Posts Tagged ‘The Feng Shui Detective Goes West’

The Feng Shui Detective Goes West by Nury Vittachi

The Feng Shui Detective Goes West by Nury Vittachi (Felony & Mayhem Press, 2011) is the second book to celebrate the good fortune enjoyed by Singapore’s leading geomancer, Master C T Wong. Thanks to his essential grasp of the principles of feng shui, he has made a modest success of his various business ventures. In particular, he has proved himself able to drive out the inherent bad luck in having a murder or other crimes occur in a place for which he assumes responsibility by revealing the identity of the perpetrators. Not that this is entirely due to his unaided efforts. There’s a presence in his office and by his side that sorely tests his patience, but which actually proves indispensable to his success. Joyce McQuinnie is an involuntary assistant who, in a slightly blundering way, gives our heroic Master insights into events. When they pull in opposite directions, there’s no positive flow in the chi. But when their yin and yang coincide, solutions to problems emerge. It should also be said that a certain Dilip Kenneth Sinha, an Indian astrologer, can sometimes make useful cross-cultural suggestions, even if only on which spices make the best curries.

This cast of characters is sent out into the Asia Pacific region by Nury Vittachi, a Sri Lankan author currently based in Hong Kong. For many years, he worked in England. This gives him a unique insight into the relationship between East and West and, in this book, he casts an informed eye on lifestyles in Singapore and Hong Kong, showing how essentially “local” people react to the threat, or the actual presence, of British royalty. Indeed, there are some passages explaining how the British royals relate to each other and come to have their names and titles that should be compulsory reading for all monarchists. It will help them understand why foreigners, that’s those supposedly loyal people in the Commonwealth (and ex-colonies), have an ambivalent view of the Queen and her family.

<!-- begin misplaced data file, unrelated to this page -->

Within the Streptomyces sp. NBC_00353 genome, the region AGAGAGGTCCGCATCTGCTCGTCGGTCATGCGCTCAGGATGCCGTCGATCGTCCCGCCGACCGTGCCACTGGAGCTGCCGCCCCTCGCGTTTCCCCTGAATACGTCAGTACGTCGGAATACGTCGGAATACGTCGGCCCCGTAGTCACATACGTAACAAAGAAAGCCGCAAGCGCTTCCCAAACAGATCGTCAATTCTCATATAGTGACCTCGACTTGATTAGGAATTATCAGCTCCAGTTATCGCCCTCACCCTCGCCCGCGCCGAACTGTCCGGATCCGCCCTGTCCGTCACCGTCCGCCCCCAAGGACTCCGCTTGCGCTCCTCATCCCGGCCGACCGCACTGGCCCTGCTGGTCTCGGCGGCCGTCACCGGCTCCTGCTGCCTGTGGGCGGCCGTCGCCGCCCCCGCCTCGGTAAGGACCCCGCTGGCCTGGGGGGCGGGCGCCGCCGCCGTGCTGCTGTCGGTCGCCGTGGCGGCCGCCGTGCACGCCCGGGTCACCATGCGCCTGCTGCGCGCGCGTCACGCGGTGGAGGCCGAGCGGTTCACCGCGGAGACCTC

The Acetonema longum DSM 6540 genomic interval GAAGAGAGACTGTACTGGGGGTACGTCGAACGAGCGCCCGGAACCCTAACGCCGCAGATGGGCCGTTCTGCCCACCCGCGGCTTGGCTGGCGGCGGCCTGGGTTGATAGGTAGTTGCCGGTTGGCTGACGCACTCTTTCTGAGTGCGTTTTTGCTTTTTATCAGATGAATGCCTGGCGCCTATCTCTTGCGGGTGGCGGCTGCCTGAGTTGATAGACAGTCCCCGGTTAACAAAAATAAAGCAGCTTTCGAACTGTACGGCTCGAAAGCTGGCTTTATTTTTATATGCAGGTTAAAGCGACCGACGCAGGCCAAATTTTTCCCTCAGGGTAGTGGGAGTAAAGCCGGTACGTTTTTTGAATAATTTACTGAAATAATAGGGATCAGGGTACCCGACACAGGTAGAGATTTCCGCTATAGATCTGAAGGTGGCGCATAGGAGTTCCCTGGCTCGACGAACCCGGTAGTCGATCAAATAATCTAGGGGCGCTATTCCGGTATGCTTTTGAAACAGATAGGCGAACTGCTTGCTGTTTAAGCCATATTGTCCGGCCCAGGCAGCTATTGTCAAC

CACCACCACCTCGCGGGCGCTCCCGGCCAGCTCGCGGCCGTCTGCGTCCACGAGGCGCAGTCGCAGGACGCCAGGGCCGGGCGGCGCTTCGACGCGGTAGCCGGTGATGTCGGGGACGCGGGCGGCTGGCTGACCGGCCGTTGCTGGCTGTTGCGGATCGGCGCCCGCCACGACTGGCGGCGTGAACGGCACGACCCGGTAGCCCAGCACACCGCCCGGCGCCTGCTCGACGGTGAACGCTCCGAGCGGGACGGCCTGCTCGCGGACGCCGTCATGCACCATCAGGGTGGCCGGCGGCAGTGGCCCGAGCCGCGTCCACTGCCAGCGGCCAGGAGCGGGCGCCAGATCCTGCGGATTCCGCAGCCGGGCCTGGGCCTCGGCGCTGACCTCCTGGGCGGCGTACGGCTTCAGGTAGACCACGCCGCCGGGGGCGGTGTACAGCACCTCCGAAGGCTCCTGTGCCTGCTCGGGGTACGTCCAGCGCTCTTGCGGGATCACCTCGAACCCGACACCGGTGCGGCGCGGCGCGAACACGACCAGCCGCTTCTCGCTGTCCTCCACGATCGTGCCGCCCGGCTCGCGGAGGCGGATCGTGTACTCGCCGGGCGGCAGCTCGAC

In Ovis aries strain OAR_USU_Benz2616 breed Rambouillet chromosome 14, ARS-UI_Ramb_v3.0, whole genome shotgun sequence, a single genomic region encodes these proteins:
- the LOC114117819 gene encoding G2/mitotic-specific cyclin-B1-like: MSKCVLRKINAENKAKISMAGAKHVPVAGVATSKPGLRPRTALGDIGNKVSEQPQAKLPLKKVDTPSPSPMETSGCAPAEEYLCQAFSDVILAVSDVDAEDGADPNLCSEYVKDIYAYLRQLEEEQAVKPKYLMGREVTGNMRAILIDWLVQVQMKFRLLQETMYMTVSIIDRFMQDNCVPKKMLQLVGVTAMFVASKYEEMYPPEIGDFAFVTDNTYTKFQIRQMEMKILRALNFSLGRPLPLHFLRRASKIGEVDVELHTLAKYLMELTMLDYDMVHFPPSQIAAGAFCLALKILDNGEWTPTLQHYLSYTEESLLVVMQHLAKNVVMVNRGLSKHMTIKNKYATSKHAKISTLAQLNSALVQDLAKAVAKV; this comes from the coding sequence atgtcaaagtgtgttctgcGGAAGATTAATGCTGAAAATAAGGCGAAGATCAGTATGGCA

Nury Vittachi reflecting on his luopan

By now, you should recognise that the author is writing in a humorous style. This means he’s flirting with the danger of racial stereotyping. Let me give you an example. Anyone who has ever visited Singapore, mainland China or its suburb Hong Kong, will know that asking a local for directions on how to get from your current location to a desired location is an invitation to frustration. There’s a serious cultural limitation on the ability to think through the route and describe it coherently. The most usual reaction when asked is fear. If you can coax any signs, whether by pointing or in the local version of English, the best you can expect is to be encouraged to go away in the right direction. At every junction thereafter, ask again. This is a fact of life. It’s actually a useful warning to tourists or other visitors that it’s better they take a street map and navigate from that. So when Nury Vittachi describes Joyce McQuinnie’s struggle to find a particular address in Hong Kong, this is drawing a small smile from a minor cultural disability. But it becomes more serious when the author makes fun of the inability of Chinese speakers to use the consonant ‘r’. This is a feature of the articulatory phonetics of the different Chinese languages. Even after serious training in vocal production, the majority of Chinese people fail to get the alveolar r right and switch to the labiodental v as a substitute. Making a joke about this used to be velly common but, because it’s a making fun of a racial characteristic, I personally find this form of humour in poor taste. It’s symptomatic of a slightly patronising tone. This is not to say that all the humour in this book is tainted. The game involving song titles is amusing in its own right, i.e. there are some elements that stay within acceptable bounds and are genuinely funny. But you should consider this when deciding whether to buy and read it.

As to the core mystery, I understood exactly how the murder is supposed to take place. I’m just not convinced it’s actually practical. That said, the plot does all hang together. I think the extracts from “Oriental Wisdom” are beautifully rendered, and the thrillerish elements on the plane are appealingly logical. So, putting all this together, I found only a small percentage of The Feng Shui Detective Goes West to dislike. The rest was entertaining in a constructive way.

A copy of this book was sent to me for review.

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